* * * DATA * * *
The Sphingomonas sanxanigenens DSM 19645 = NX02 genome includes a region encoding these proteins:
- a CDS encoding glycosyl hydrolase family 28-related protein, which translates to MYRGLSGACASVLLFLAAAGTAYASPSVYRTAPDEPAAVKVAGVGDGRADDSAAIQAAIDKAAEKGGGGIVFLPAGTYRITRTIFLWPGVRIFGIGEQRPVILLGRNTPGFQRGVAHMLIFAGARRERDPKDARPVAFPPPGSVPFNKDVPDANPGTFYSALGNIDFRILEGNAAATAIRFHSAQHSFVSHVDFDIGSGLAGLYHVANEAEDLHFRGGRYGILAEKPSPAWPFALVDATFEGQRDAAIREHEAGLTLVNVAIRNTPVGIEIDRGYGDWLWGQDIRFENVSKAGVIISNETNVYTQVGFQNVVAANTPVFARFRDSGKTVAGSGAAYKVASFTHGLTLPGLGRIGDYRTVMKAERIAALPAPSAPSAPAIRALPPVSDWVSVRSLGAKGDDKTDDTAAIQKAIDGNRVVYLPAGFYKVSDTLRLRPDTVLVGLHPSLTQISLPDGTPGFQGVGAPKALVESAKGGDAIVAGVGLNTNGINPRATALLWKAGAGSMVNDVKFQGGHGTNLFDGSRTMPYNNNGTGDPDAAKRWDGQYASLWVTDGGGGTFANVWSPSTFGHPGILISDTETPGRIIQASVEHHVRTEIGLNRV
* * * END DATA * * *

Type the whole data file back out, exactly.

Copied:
The Sphingomonas sanxanigenens DSM 19645 = NX02 genome includes a region encoding these proteins:
- a CDS encoding glycosyl hydrolase family 28-related protein, which translates to MYRGLSGACASVLLFLAAAGTAYASPSVYRTAPDEPAAVKVAGVGDGRADDSAAIQAAIDKAAEKGGGGIVFLPAGTYRITRTIFLWPGVRIFGIGEQRPVILLGRNTPGFQRGVAHMLIFAGARRERDPKDARPVAFPPPGSVPFNKDVPDANPGTFYSALGNIDFRILEGNAAATAIRFHSAQHSFVSHVDFDIGSGLAGLYHVANEAEDLHFRGGRYGILAEKPSPAWPFALVDATFEGQRDAAIREHEAGLTLVNVAIRNTPVGIEIDRGYGDWLWGQDIRFENVSKAGVIISNETNVYTQVGFQNVVAANTPVFARFRDSGKTVAGSGAAYKVASFTHGLTLPGLGRIGDYRTVMKAERIAALPAPSAPSAPAIRALPPVSDWVSVRSLGAKGDDKTDDTAAIQKAIDGNRVVYLPAGFYKVSDTLRLRPDTVLVGLHPSLTQISLPDGTPGFQGVGAPKALVESAKGGDAIVAGVGLNTNGINPRATALLWKAGAGSMVNDVKFQGGHGTNLFDGSRTMPYNNNGTGDPDAAKRWDGQYASLWVTDGGGGTFANVWSPSTFGHPGILISDTETPGRIIQASVEHHVRTEIGLNRV